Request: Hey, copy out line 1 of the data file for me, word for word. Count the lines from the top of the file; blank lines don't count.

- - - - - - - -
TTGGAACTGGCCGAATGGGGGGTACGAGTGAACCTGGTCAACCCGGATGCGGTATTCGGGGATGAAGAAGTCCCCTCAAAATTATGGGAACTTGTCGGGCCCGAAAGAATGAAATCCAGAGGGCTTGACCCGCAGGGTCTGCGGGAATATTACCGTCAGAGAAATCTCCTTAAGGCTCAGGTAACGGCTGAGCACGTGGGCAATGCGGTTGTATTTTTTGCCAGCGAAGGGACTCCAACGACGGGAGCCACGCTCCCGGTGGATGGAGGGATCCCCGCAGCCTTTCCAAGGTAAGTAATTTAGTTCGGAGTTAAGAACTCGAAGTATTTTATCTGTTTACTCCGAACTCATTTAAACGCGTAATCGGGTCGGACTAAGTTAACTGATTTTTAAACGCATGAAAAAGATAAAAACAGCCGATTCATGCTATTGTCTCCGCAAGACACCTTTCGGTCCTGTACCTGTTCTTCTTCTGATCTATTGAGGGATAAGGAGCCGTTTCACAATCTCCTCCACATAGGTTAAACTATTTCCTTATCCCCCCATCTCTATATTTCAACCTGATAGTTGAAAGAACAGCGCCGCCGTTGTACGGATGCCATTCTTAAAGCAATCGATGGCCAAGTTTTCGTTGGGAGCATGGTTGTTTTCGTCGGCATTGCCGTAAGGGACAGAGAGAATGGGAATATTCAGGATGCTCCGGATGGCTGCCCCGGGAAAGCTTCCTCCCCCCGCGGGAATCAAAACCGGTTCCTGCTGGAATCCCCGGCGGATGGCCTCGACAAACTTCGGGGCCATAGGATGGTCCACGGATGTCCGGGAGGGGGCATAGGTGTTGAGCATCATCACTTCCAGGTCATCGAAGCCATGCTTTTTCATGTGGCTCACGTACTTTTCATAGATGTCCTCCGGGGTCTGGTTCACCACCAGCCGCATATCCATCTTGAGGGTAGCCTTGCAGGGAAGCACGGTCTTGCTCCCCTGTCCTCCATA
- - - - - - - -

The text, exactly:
TTGGAACTGGCCGAATGGGGGGTACGAGTGAACCTGGTCAACCCGGATGCGGTATTCGGGGATGAAGAAGTCCCCTCAAAATTATGGGAACTTGTCGGGCCCGAAAGAATGAAATCCAGAGGGCTTGACCCGCAGGGTCTGCGGGAATATTACCGTCAGAGAAATCTCCTTAAGGCTCAGGTAACGGCTGAGCACGTGGGCAATGCGGTTGTATTTTTTGCCAGCGAAGGGACTCCAACGACGGGAGCCACGCTCCCGGTGGATGGAGGGATCCCCGCAGCCTTTCCAAGGTAAGTAATTTAGTTCGGAGTTAAGAACTCGAAGTATTTTATCTGTTTACTCCGAACTCATTTAAACGCGTAATCGGGTCGGACTAAGTTAACTGATTTTTAAACGCATGAAAAAGATAAAAACAGCCGATTCATGCTATTGTCTCCGCAAGACACCTTTCGGTCCTGTACCTGTTCTTCTTCTGATCTATTGAGGGATAAGGAGCCGTTTCACAATCTCCTCCACATAGGTTAAACTATTTCCTTATCCCCCCATCTCTATATTTCAACCTGATAGTTGAAAGAACAGCGCCGCCGTTGTACGGATGCCATTCTTAAAGCAATCGATGGCCAAGTTTTCGTTGGGAGCATGGTTGTTTTCGTCGGCATTGCCGTAAGGGACAGAGAGAATGGGAATATTCAGGATGCTCCGGATGGCTGCCCCGGGAAAGCTTCCTCCCCCCGCGGGAATCAAAACCGGTTCCTGCTGGAATCCCCGGCGGATGGCCTCGACAAACTTCGGGGCCATAGGATGGTCCACGGATGTCCGGGAGGGGGCATAGGTGTTGAGCATCATCACTTCCAGGTCATCGAAGCCATGCTTTTTCATGTGGCTCACGTACTTTTCATAGATGTCCTCCGGGGTCTGGTTCACCACCAGCCGCATATCCATCTTGAGGGTAGCCTTGCAGGGAAGCACGGTCTTGCTCCCCTGTCCTCCATA